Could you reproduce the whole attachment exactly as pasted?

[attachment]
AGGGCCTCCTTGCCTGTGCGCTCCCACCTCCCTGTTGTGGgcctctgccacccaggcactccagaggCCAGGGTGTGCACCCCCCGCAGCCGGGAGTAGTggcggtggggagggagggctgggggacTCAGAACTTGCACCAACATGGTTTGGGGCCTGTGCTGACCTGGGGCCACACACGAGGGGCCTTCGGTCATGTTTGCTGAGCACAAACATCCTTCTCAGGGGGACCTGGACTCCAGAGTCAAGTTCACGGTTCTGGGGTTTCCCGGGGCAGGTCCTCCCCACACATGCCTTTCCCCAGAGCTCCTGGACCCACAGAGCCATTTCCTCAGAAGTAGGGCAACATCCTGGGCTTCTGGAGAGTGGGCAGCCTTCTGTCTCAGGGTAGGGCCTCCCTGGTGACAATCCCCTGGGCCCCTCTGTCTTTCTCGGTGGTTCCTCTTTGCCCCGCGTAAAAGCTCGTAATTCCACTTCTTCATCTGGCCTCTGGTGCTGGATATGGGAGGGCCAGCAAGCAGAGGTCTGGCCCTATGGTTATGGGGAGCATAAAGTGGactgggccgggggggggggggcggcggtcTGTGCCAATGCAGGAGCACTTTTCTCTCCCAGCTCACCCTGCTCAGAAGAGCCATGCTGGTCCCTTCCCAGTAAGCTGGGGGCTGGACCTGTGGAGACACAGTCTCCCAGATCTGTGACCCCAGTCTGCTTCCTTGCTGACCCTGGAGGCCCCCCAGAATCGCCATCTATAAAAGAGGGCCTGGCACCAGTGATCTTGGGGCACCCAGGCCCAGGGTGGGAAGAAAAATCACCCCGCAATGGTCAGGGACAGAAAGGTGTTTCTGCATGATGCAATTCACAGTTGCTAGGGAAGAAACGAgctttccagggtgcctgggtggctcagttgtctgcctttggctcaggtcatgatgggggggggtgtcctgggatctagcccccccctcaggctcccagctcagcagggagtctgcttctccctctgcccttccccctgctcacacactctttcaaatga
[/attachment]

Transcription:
AGGGCCTCCTTGCCTGTGCGCTCCCACCTCCCTGTTGTGGgcctctgccacccaggcactccagaggCCAGGGTGTGCACCCCCCGCAGCCGGGAGTAGTggcggtggggagggagggctgggggacTCAGAACTTGCACCAACATGGTTTGGGGCCTGTGCTGACCTGGGGCCACACACGAGGGGCCTTCGGTCATGTTTGCTGAGCACAAACATCCTTCTCAGGGGGACCTGGACTCCAGAGTCAAGTTCACGGTTCTGGGGTTTCCCGGGGCAGGTCCTCCCCACACATGCCTTTCCCCAGAGCTCCTGGACCCACAGAGCCATTTCCTCAGAAGTAGGGCAACATCCTGGGCTTCTGGAGAGTGGGCAGCCTTCTGTCTCAGGGTAGGGCCTCCCTGGTGACAATCCCCTGGGCCCCTCTGTCTTTCTCGGTGGTTCCTCTTTGCCCCGCGTAAAAGCTCGTAATTCCACTTCTTCATCTGGCCTCTGGTGCTGGATATGGGAGGGCCAGCAAGCAGAGGTCTGGCCCTATGGTTATGGGGAGCATAAAGTGGactgggccgggggggggggggcggcggtcTGTGCCAATGCAGGAGCACTTTTCTCTCCCAGCTCACCCTGCTCAGAAGAGCCATGCTGGTCCCTTCCCAGTAAGCTGGGGGCTGGACCTGTGGAGACACAGTCTCCCAGATCTGTGACCCCAGTCTGCTTCCTTGCTGACCCTGGAGGCCCCCCAGAATCGCCATCTATAAAAGAGGGCCTGGCACCAGTGATCTTGGGGCACCCAGGCCCAGGGTGGGAAGAAAAATCACCCCGCAATGGTCAGGGACAGAAAGGTGTTTCTGCATGATGCAATTCACAGTTGCTAGGGAAGAAACGAgctttccagggtgcctgggtggctcagttgtctgcctttggctcaggtcatgatgggggggggtgtcctgggatctagcccccccctcaggctcccagctcagcagggagtctgcttctccctctgcccttccccctgctcacacactctttcaaatga